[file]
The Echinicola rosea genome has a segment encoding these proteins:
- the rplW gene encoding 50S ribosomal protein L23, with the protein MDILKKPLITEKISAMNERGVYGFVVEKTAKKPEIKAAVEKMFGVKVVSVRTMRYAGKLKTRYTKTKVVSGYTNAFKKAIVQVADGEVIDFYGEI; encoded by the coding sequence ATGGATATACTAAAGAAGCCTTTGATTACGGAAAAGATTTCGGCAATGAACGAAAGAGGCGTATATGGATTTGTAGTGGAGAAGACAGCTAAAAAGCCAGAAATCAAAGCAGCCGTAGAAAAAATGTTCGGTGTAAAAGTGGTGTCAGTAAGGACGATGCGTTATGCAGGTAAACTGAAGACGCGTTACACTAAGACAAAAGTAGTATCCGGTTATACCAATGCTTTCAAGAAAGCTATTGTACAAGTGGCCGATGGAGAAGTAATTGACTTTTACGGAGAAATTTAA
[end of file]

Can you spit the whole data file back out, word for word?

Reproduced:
The Echinicola rosea genome has a segment encoding these proteins:
- the rplW gene encoding 50S ribosomal protein L23, with the protein MDILKKPLITEKISAMNERGVYGFVVEKTAKKPEIKAAVEKMFGVKVVSVRTMRYAGKLKTRYTKTKVVSGYTNAFKKAIVQVADGEVIDFYGEI; encoded by the coding sequence ATGGATATACTAAAGAAGCCTTTGATTACGGAAAAGATTTCGGCAATGAACGAAAGAGGCGTATATGGATTTGTAGTGGAGAAGACAGCTAAAAAGCCAGAAATCAAAGCAGCCGTAGAAAAAATGTTCGGTGTAAAAGTGGTGTCAGTAAGGACGATGCGTTATGCAGGTAAACTGAAGACGCGTTACACTAAGACAAAAGTAGTATCCGGTTATACCAATGCTTTCAAGAAAGCTATTGTACAAGTGGCCGATGGAGAAGTAATTGACTTTTACGGAGAAATTTAA